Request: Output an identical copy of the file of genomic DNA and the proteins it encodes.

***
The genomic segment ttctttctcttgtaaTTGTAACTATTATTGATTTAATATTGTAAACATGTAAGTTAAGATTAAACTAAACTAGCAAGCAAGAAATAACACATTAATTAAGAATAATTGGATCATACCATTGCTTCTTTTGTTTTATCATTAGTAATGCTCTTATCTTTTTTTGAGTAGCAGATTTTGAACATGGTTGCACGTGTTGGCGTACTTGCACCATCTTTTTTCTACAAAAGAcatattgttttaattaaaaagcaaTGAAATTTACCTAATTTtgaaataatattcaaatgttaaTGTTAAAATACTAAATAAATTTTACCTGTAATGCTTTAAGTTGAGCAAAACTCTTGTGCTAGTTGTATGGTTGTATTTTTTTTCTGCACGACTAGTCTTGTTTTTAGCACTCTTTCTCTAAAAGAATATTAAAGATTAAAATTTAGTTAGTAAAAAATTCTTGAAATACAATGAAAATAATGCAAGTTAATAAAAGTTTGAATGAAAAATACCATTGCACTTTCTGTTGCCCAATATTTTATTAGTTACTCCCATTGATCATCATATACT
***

The genomic segment ttctttctcttgtaaTTGTAACTATTATTGATTTAATATTGTAAACATGTAAGTTAAGATTAAACTAAACTAGCAAGCAAGAAATAACACATTAATTAAGAATAATTGGATCATACCATTGCTTCTTTTGTTTTATCATTAGTAATGCTCTTATCTTTTTTTGAGTAGCAGATTTTGAACATGGTTGCACGTGTTGGCGTACTTGCACCATCTTTTTTCTACAAAAGAcatattgttttaattaaaaagcaaTGAAATTTACCTAATTTtgaaataatattcaaatgttaaTGTTAAAATACTAAATAAATTTTACCTGTAATGCTTTAAGTTGAGCAAAACTCTTGTGCTAGTTGTATGGTTGTATTTTTTTTCTGCACGACTAGTCTTGTTTTTAGCACTCTTTCTCTAAAAGAATATTAAAGATTAAAATTTAGTTAGTAAAAAATTCTTGAAATACAATGAAAATAATGCAAGTTAATAAAAGTTTGAATGAAAAATACCATTGCACTTTCTGTTGCCCAATATTTTATTAGTTACTCCCATTGATCATCATATACT